Berkeley Hillel Works to Reduce Carbon Footprint Through Solar Panels



March 22, 2022

The roof at Berkeley Hillel

After finding thousands of dollars of spoiled kosher meat in the University of California, Berkeley Hillel refrigerator, Jewish students and professionals knew something needed to change. 

This was just the latest consequence of crippling power outages in Northern California.

Last fall, as fierce winds and low humidity increased fire risk, utility companies cut power to millions of Californians to prevent electrical lines from sparking and igniting blazes. Being located in the wildland-urban interface — where cities and towns meet forests, grasslands, and scrublands — made Berkeley Hillel more vulnerable to wildfires.

Over the course of five months, the Hillel building lost power 13 times.

“We weren’t in the building during many of the outages because we were working from home,” said Micah Lesch, director of Jewish student life at Berkeley Hillel. “We frequently had to reset our clocks, WiFi, and security systems after days or weeks away from Hillel.” 

To cope with future power outages amid wildfire season, Berkeley Hillel professionals started thinking about purchasing a backup battery. 

Around the same time, Lesch began working with Hillel students to create a Dayenu Circle, a Jewish-inspired group that addresses climate change through political action. Dayenu Circle members discussed the benefits of solar energy. The conversation sparked an idea. They spoke with more Jewish students and professionals at Berkeley over the next few weeks, and soon after, the Hillel community decided solar panels and a backup battery were a must.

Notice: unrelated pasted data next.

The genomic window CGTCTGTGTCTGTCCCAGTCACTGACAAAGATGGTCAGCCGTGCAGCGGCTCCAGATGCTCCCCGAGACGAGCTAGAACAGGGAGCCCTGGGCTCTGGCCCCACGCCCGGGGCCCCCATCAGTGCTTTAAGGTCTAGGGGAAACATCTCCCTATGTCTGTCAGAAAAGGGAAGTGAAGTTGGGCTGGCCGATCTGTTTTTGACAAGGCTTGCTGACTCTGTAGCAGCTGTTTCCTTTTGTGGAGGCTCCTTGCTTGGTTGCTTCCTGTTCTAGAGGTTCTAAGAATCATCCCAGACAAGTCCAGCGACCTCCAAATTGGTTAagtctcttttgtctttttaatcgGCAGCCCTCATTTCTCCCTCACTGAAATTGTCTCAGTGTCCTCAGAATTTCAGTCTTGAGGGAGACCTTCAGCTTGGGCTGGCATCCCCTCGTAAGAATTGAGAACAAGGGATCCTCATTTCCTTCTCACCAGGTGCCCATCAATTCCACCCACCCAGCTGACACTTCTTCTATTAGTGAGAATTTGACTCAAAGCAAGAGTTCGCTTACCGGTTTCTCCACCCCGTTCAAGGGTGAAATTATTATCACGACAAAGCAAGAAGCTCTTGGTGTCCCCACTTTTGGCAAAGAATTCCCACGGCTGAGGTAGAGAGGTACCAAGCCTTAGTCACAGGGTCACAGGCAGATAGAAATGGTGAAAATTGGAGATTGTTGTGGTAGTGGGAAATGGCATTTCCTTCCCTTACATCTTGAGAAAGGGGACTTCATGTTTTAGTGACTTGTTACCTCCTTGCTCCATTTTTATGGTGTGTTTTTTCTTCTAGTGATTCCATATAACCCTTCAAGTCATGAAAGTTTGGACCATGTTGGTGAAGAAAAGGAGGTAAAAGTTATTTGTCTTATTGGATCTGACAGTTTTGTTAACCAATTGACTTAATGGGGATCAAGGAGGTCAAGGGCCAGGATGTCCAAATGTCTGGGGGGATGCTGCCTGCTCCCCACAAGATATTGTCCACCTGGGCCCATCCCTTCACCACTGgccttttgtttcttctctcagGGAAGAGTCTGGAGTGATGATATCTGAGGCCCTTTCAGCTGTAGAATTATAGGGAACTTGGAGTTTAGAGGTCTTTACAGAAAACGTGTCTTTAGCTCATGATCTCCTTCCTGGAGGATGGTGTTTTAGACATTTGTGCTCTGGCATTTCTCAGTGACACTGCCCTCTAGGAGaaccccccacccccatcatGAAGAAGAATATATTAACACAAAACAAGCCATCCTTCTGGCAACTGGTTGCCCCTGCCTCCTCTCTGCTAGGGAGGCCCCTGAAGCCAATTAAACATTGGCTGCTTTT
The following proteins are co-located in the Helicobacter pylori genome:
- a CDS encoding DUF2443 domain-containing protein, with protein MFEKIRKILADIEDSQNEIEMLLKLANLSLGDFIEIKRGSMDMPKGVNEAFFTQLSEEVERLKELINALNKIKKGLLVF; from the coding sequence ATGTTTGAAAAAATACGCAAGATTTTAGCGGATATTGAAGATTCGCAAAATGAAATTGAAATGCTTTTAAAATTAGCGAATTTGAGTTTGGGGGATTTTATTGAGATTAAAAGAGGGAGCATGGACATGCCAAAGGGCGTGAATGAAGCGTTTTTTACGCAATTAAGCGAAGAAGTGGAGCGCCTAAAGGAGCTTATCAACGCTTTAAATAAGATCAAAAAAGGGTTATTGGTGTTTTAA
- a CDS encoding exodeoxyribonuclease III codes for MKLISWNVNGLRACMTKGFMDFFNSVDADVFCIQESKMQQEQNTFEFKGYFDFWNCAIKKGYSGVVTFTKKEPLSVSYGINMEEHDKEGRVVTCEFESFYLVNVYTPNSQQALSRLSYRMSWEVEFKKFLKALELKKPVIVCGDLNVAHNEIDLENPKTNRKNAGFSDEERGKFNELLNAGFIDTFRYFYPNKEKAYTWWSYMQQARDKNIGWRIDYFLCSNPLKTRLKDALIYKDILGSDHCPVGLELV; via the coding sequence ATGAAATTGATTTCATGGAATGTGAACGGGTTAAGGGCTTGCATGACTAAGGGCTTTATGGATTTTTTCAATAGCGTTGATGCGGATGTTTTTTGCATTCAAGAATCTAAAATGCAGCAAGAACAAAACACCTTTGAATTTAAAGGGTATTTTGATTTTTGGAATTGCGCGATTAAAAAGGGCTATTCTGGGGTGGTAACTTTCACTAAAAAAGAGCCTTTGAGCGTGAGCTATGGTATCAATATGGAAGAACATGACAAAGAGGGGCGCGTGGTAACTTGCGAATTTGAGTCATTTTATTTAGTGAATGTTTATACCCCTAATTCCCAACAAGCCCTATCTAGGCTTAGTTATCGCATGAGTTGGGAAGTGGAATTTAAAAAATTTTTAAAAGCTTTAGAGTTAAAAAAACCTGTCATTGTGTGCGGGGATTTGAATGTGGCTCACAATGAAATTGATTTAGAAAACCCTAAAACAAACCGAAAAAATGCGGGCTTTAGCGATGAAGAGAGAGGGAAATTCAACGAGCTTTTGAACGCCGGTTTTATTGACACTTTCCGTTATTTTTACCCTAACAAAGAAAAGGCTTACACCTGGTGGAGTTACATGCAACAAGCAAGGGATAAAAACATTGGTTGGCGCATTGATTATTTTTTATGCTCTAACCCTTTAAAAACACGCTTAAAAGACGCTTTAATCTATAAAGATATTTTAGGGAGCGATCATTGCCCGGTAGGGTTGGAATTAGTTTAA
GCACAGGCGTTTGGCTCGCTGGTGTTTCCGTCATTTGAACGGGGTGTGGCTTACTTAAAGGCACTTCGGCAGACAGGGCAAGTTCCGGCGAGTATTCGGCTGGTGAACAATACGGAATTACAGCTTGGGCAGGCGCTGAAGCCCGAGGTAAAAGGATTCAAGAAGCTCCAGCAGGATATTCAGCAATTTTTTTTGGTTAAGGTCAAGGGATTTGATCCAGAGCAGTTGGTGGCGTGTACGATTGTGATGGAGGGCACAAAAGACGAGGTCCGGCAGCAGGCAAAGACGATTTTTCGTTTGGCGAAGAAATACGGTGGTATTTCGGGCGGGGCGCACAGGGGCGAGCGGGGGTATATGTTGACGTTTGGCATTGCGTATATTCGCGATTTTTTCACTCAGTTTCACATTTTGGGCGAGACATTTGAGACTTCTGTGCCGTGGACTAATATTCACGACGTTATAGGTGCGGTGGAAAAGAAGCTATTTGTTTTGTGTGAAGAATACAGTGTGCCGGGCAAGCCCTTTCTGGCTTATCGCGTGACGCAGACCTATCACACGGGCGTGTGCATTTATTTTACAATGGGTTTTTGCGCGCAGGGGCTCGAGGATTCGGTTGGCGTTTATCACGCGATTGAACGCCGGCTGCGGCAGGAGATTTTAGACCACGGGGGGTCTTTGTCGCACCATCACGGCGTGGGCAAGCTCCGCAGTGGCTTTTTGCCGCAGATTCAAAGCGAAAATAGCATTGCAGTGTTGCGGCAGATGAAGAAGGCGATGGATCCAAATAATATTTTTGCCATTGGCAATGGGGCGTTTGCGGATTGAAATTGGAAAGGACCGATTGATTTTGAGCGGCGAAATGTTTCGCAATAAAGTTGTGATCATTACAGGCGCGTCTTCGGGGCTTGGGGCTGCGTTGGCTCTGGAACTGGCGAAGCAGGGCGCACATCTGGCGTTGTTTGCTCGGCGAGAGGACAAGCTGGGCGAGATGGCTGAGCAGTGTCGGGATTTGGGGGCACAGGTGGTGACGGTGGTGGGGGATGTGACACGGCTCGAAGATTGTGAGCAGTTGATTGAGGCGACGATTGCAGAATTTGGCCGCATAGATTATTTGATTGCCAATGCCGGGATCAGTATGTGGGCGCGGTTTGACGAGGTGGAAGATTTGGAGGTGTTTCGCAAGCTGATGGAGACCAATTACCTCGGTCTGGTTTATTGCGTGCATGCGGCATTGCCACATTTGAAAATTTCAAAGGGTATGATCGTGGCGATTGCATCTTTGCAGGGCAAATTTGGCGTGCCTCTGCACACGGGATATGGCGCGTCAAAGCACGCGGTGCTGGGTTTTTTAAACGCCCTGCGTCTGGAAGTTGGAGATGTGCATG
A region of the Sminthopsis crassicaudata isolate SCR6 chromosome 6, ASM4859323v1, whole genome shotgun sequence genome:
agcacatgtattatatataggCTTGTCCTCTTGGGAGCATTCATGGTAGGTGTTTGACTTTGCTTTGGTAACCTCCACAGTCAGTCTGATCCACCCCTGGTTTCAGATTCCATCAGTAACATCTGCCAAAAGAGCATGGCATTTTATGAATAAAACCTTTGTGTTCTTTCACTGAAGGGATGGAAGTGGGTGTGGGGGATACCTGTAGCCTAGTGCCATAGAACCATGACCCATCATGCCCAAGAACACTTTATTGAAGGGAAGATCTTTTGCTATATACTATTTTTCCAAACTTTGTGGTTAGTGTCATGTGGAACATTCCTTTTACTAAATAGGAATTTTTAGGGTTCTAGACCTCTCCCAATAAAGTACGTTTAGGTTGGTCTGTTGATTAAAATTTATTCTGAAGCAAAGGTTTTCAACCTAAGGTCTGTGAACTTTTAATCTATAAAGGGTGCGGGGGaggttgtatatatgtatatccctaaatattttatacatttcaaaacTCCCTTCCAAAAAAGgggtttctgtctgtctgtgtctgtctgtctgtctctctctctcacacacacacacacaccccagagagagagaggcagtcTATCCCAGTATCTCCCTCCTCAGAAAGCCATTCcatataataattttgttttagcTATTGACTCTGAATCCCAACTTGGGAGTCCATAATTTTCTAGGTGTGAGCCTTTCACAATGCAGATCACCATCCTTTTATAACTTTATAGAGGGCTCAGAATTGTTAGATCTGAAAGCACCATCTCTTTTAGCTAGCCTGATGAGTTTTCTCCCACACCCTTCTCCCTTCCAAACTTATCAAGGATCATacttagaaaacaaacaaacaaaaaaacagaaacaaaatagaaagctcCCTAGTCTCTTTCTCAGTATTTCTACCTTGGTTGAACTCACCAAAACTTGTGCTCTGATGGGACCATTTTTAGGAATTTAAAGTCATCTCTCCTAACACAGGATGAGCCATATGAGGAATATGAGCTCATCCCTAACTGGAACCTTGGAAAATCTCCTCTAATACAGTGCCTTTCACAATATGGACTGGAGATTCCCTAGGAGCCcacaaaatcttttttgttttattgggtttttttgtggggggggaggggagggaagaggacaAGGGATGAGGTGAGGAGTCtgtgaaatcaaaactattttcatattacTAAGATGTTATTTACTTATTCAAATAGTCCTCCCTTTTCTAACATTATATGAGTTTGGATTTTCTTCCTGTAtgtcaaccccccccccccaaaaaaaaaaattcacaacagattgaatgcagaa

From there, students took the reins. 

They met with various solar companies, brainstormed events and programs, and even scoped out the roof of the building to figure out where the panels would go.

Bella Weksler, a freshman studying society and environment, said going solar is one of the most important sustainability projects for Berkeley Hillel. Right now, Hillel can play a greater role in curbing the ever-worsening effects of climate change, she added.

“The solar panels will pay for themselves in a decade,” Weksler said. “Not only do they remove greenhouse gasses, but they are an investment in our future.” 

To pay for the panels, Berkeley Hillel is planning to use a $25,000 grant from a private foundation that funds building infrastructure. 

Sasha Pullman, a freshman and sustainable environmental design major, said that Hillel is also going to use $19,000 raised on Giving Tuesday, an international day of online giving. The Jewish Solar Challenge, a Los Angeles-based nonprofit that funds solar projects, is matching every dollar raised to help pay for the panels, she added.  

“We really want to show that enough people care about this and can make this change,” Pullman said.

The panels will likely be installed in late March by a solar company called Sun Light & Power. Current projections estimate 75% of the building will run on solar power, said Daniel Conway, a freshman studying environmental economics and policy. 

“We are all so passionate about this project,” Conway said. “How cool is it to be able to say that so much of our building will run off of solar power?”

Conway, along with Pullman and Weksler, recently presented the project to about 15 Berkeley Hillel board members. All three students said they felt supported by the Hillel professionals and the board during the meeting. 

Pullman recalled that attendees were excited and frequently gave her a thumbs up during the presentation. 

“As new students who want to see this change happen before we graduate, Hillel brought us in to talk about why solar energy and sustainability are important,” Pullman said. “We just really want to inspire other people and Hillels across the country.”

Lesch believes they will. He said Berkeley Hillel can provide a sustainability model for Hillels and other Jewish organizations looking to make a positive, long-lasting impact. Small changes, such as improving compost and recycling programs and switching to energy-efficient light bulbs, are simply not enough. 

“Confronting the climate crisis requires spiritual audacity and bold political action,” Lesch said. “We are doing all we can to embody that here at Hillel.” 

Jordan Greene is a junior at Syracuse University.